most excellent Miscellany of religious and ecclesiastical matters, that any information upon the subject of Methodism will be very acceptable; I flatter myself you will have no objection to a new correspondent, who will vouch for the truth of any intelligence he may communicate, now or at any future period, for
your own or the public satisfaction. I beg leave then to introduce myself to your notice, as a zealous clergyman of the Church of England, and vicar of a middle-sized parish in the county of S, the population of which is between six and seven hundred souls. But I am sorry 10 tell you, it is a very much divided parişh with regard to religion, entirely owing to Methodism; which has certainly done a great deal of injury to the cause of Christianity in this place as well as many others, as (I imagine) the following brief account of its effects here, will most fully convince both yourself and the readers of your very useful publication,
It is not balf a century, I understand, since my church (which is a very large one and full of pews from the chancel evento the belfry-door at the western end,) used to be so thronged on a Sunday, that many persons were obliged to stand in the aisles during the whole of divine service; and the officiating Minister (whether Vicar or Curate) was seriously attended to by the parishioners in general froin the highest to the lowest, not only whilst doing public duty, but at all other times. But, alas! the case is greatly altered within that period, ever since the introduction of Methodist-preaching here; for instead of five hundred being regularly at church every time divine service is performed, as a creditable person now living here is ready to testify was then the usual number, I have often noticed scarcely fifty, men, women, and children. Indeed from that ime to this, it has been remarked to me by several of the good church-going people, things have been getting worse and worse; those new-fangled teachers having in a manner quite alienated some of the well-disposed from the Church of England mode of worship, and so far operated upon the badly-inclined, as to make them totally indifferent about divine worship; saying most sarcastically, “as we have now in the parish both a high and a low church, we are in doubt which of the two is best ; and therefore are determined to follow neither, rather preferring to be of no religion at all.”
In this most deplorable state, Mr. Editor, I unhappily found the parish of
when I became Vicar of it about five years ago; and I have been endeavour. ing ever since my residence among these sadly-divided Christians, to bring them to church both by persuasive discourses from the pulpit, and friendly admonitions in private; but all to no purpose, as there still exists among them that disaffection to our church-service on the part of the Methodists, and that disregard of all divine worship on the part of the irreligious, which was occasioned originally by certain enthusiasts separating the congregation; so that I may be literally said hitherto in this respect, to have laboured in vain.” I have therefore to request the favour of your good advice and direction on this most momentous subject, that I may be able to have somewhat similar congregations to my predecessors.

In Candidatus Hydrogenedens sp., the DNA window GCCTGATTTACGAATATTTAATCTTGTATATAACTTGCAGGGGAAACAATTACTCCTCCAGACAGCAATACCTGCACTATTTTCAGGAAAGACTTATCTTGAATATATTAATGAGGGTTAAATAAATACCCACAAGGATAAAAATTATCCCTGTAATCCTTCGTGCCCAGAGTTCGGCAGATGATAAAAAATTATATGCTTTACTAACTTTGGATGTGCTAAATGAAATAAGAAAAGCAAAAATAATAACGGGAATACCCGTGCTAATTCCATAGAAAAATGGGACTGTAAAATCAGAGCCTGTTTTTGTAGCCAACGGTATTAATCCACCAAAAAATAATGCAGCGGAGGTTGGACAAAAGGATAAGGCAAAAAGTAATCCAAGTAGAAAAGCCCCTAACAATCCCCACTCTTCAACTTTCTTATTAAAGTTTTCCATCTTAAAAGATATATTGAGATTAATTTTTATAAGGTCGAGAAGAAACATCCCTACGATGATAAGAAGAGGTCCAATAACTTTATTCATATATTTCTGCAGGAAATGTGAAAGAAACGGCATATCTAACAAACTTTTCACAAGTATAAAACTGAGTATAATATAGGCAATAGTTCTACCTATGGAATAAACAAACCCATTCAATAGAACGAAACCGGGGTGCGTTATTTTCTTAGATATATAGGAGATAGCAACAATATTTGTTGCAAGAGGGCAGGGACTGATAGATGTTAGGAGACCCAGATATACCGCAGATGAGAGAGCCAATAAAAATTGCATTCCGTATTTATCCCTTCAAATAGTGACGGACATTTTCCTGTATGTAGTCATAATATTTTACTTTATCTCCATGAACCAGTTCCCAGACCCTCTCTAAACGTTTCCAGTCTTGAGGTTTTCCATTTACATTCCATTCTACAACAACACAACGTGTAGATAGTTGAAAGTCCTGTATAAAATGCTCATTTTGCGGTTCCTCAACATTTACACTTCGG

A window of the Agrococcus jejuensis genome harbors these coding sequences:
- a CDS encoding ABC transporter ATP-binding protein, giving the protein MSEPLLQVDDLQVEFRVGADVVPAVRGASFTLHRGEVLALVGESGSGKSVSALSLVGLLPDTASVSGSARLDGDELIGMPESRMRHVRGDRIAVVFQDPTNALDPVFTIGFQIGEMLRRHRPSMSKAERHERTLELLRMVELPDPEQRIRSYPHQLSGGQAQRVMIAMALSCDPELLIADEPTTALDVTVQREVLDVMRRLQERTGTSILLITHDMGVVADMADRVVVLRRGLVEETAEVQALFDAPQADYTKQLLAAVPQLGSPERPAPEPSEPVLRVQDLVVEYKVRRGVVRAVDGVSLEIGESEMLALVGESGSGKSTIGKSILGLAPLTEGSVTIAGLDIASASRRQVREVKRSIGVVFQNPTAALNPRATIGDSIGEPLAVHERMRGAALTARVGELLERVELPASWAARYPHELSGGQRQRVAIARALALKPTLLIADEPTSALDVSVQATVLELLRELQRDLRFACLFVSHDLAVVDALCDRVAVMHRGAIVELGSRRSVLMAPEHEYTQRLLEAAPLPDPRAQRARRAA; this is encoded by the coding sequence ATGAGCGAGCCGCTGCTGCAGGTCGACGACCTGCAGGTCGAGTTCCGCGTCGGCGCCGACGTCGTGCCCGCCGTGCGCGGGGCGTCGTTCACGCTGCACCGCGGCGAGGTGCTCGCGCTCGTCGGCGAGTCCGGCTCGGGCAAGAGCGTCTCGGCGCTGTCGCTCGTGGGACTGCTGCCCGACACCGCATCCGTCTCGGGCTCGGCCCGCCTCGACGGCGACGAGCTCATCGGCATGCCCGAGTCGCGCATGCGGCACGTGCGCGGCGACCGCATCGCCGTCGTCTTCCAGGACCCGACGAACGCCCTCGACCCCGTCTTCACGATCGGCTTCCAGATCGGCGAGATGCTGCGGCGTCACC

I am, Sir,
The Bishop of Durham's Charge to the Churchwardens
of the Diocese of Durham, delivered at his Visitation in July and August 1801. "HE peculiar circumstances of the present times
seem to impose upon me, in addition to the accustomed duty of a Visitation, the offering of my sentiments to you on the important duties of the office which you have undertaken.
By the statute 43d Elizabeth, you are, jointly with the Parochial Overseers, appointed Guardians and Protectors of the Poor; and as such it is your duty to encourage the industry, to improve the condition, and to relieve the distress, of a very numerous and deserving class of our fellow-subjects. For this great object, large parocbial funds are entrusted to your management; in the confidence that you will provide employment for those who can work, and relief and support for those who cannot; that you will educate the young, and place them in a way of obtaining an honest livelihood by their industry; and enable the aged to close their labours and life in peace and comfort."
For the detail of this part of your office, I must refer you to a charge to overseers of the poor published by the Society for bettering the condition of the poor, (a copy of which I have directed to be delivered to each of you) and I shall confine myself chiefly to that appropriate branch of your duty, upon the regular execution of which so much of our religious and moral character, and so much of our national virtue and happiness, must depend.
But, before I enter on that part of the subject, I wish to make a few observations on the present situation of the labouring poor; observations, not so immediately applicable to their situation, at the time when the above mentioned charge to overseers was prepared. The deficiency of two successive harvests produced the effect of raising the price of the most necessary articles of sub